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4 Keys to Making Homeschool Mornings Run More Smoothly - Patricia Purcell

4 Keys to Making Homeschool Mornings Run More Smoothly


Is morning madness ruining your school days? Homeschooling mom Patricia Purcell has a plan to get you back on track so that your mornings run smoothly.

It’s 8:45 AM and your homeschool day is supposed to start at 9:00.

Once again, the kids didn’t wake up on time. Currently, your teenager is ignoring his toast while he listens to music, your middle schooler has dragged her comforter to the couch and gone back to sleep, and your youngest is playing video games. You’re gulping down coffee while frantically paging through lesson plans, trying to come up with a schedule for the day. Your son’s math book seems to have vanished into thin air.

Everyone is ignoring the dog, who is whining to go out, again. At 8:58 you suddenly remember that the kids have basketball games tonight and their uniforms aren’t clean, so you dash downstairs to do laundry. By the time you get back, it’s 9:09 and no one has finished breakfast, much less started their lessons.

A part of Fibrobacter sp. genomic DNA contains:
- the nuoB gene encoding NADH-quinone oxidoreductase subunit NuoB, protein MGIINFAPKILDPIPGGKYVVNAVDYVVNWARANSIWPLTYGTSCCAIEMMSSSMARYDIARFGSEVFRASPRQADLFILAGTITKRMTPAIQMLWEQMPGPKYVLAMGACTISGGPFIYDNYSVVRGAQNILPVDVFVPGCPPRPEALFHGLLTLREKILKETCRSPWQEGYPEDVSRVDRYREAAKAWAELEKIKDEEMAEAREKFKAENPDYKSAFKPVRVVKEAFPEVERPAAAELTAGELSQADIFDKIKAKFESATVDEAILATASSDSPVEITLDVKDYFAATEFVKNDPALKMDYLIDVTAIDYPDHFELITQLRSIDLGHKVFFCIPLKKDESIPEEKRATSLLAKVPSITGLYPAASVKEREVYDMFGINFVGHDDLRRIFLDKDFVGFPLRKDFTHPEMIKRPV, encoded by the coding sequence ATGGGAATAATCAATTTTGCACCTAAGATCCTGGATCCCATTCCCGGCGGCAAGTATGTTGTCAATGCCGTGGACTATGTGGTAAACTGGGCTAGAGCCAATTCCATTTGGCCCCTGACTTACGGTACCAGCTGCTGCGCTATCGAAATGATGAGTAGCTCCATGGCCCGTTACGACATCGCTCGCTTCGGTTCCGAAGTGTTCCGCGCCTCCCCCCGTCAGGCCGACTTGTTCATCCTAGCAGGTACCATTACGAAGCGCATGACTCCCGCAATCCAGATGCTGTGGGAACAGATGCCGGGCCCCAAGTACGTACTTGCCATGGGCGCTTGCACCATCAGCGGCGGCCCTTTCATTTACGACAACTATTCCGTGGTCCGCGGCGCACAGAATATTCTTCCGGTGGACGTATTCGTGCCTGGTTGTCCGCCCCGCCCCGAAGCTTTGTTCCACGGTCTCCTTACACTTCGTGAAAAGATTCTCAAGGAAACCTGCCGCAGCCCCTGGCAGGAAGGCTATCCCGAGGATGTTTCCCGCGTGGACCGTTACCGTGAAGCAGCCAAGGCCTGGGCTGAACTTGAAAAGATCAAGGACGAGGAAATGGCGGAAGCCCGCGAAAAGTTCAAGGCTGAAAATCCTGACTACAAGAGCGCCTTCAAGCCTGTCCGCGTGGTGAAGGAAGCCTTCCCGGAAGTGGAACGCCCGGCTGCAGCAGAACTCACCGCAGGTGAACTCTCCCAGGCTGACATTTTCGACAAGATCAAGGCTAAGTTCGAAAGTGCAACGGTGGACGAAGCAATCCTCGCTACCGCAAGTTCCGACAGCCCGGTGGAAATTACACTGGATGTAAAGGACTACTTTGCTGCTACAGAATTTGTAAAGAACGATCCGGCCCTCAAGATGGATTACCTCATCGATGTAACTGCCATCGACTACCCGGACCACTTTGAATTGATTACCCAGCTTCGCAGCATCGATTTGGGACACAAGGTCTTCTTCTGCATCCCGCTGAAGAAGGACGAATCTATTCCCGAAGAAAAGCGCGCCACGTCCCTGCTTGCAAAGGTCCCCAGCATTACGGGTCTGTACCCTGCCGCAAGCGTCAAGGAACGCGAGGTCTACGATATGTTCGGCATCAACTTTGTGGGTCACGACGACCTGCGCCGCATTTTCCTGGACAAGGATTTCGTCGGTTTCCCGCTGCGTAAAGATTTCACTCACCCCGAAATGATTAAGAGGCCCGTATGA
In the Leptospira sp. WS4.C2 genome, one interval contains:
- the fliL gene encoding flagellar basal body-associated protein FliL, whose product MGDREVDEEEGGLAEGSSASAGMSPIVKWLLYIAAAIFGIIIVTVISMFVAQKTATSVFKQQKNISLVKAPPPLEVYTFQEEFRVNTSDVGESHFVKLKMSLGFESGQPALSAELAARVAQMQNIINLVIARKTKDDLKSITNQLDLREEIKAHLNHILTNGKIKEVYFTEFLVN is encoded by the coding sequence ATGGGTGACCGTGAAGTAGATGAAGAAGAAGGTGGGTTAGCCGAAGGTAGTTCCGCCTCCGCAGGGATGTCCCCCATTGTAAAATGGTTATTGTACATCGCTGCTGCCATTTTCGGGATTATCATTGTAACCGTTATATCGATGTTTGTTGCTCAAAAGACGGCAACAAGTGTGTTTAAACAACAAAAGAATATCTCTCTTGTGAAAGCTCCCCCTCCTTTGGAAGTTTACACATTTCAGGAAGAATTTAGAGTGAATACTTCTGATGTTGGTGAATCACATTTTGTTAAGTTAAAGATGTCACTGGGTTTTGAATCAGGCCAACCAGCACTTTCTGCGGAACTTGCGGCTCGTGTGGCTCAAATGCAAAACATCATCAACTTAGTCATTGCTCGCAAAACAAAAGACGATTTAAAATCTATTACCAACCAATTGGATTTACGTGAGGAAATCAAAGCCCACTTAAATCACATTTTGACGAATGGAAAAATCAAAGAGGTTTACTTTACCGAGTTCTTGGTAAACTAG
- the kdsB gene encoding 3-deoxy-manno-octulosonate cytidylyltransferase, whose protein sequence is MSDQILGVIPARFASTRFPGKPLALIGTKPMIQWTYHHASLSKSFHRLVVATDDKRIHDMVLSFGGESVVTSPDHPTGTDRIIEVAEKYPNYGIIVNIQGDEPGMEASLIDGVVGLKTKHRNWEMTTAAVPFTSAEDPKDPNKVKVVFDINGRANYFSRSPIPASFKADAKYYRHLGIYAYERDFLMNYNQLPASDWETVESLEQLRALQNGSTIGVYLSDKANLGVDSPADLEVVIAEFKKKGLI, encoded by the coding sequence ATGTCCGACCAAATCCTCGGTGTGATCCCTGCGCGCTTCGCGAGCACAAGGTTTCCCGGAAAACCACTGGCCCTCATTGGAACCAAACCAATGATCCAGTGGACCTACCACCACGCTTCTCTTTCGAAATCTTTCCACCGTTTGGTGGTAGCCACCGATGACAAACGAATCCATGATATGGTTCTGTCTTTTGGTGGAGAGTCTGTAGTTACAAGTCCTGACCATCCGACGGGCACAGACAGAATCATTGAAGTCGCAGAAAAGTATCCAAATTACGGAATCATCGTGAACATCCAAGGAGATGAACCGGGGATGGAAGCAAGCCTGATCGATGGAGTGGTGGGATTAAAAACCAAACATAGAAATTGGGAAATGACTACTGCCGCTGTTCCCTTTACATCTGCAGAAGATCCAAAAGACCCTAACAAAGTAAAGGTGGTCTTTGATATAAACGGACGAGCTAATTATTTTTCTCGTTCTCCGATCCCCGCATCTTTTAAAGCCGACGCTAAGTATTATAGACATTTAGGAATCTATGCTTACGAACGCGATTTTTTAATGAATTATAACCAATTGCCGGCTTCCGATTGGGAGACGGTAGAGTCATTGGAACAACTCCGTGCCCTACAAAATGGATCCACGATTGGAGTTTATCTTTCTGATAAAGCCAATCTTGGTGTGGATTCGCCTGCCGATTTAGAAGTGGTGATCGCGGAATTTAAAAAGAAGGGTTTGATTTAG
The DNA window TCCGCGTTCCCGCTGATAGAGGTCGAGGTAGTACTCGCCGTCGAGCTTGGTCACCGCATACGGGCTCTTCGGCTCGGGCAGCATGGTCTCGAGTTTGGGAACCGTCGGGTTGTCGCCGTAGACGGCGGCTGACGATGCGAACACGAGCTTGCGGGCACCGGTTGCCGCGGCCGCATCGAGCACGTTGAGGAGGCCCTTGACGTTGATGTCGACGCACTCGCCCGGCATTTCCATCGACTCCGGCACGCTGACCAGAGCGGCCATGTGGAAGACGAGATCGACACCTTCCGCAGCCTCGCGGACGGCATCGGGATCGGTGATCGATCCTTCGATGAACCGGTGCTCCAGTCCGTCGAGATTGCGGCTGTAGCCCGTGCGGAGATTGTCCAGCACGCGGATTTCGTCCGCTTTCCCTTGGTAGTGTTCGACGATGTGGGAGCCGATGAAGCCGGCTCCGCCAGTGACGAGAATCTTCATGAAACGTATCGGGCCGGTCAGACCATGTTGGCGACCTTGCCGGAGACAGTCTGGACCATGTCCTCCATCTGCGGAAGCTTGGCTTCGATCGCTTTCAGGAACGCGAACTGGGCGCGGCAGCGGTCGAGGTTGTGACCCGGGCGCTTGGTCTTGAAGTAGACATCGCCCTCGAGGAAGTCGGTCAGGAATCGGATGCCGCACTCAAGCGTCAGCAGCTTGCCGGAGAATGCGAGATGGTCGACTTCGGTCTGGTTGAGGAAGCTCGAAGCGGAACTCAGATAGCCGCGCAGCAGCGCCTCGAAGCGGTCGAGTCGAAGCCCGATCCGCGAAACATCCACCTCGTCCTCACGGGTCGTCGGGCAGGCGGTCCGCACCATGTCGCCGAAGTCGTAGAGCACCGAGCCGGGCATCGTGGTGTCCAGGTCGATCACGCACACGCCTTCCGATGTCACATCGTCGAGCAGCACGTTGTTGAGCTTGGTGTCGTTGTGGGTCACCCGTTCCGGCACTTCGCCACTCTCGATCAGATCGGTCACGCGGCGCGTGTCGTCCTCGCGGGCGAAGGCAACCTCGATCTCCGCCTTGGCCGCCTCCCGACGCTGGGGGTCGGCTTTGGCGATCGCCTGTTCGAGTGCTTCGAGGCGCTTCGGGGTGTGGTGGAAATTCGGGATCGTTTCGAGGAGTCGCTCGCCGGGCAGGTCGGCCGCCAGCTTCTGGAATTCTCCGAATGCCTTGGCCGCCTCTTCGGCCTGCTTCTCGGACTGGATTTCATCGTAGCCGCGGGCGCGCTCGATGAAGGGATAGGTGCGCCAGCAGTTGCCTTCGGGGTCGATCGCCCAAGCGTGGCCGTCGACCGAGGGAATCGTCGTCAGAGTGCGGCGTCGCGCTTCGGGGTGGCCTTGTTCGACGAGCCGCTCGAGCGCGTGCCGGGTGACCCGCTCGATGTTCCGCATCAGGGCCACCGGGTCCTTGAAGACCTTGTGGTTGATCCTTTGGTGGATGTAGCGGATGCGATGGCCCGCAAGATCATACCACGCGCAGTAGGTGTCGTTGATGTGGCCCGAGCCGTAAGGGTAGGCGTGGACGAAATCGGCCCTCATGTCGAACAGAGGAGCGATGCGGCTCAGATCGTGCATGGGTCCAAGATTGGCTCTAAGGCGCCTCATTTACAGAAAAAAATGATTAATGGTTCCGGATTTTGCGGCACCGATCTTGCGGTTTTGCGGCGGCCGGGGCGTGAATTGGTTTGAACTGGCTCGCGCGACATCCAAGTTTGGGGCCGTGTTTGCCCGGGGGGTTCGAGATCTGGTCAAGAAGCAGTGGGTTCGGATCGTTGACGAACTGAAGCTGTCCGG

Frustrated, you yell for them to get moving, and they grumble back. You sigh, realizing that it’s not even lunchtime and the day has already gotten off track.

If this sounds familiar, you are not alone. When I was new to homeschooling, I quickly discovered how easily an unscheduled morning can slip into chaos and derail an entire school day!

Experience has taught me that having a set plan for our mornings makes the whole day run more smoothly.

Here are some ways that I prepare ahead to have great mornings:

1. Take Care of Yourself

The old adage to take care of yourself first holds especially true for homeschooling mothers. Rather than feeling guilty about taking time for yourself, remember that the whole family benefits from having a healthy mother. Getting enough rest and eating well are obvious (if sometimes difficult) goals. Some other self-care tips include:

  • Be an early bird. I try to get up at least a half hour earlier than my kids. Having a bit of ‘me time’ in the morning to enjoy a cup of coffee while watching the weather allows me to begin my day on a calm note.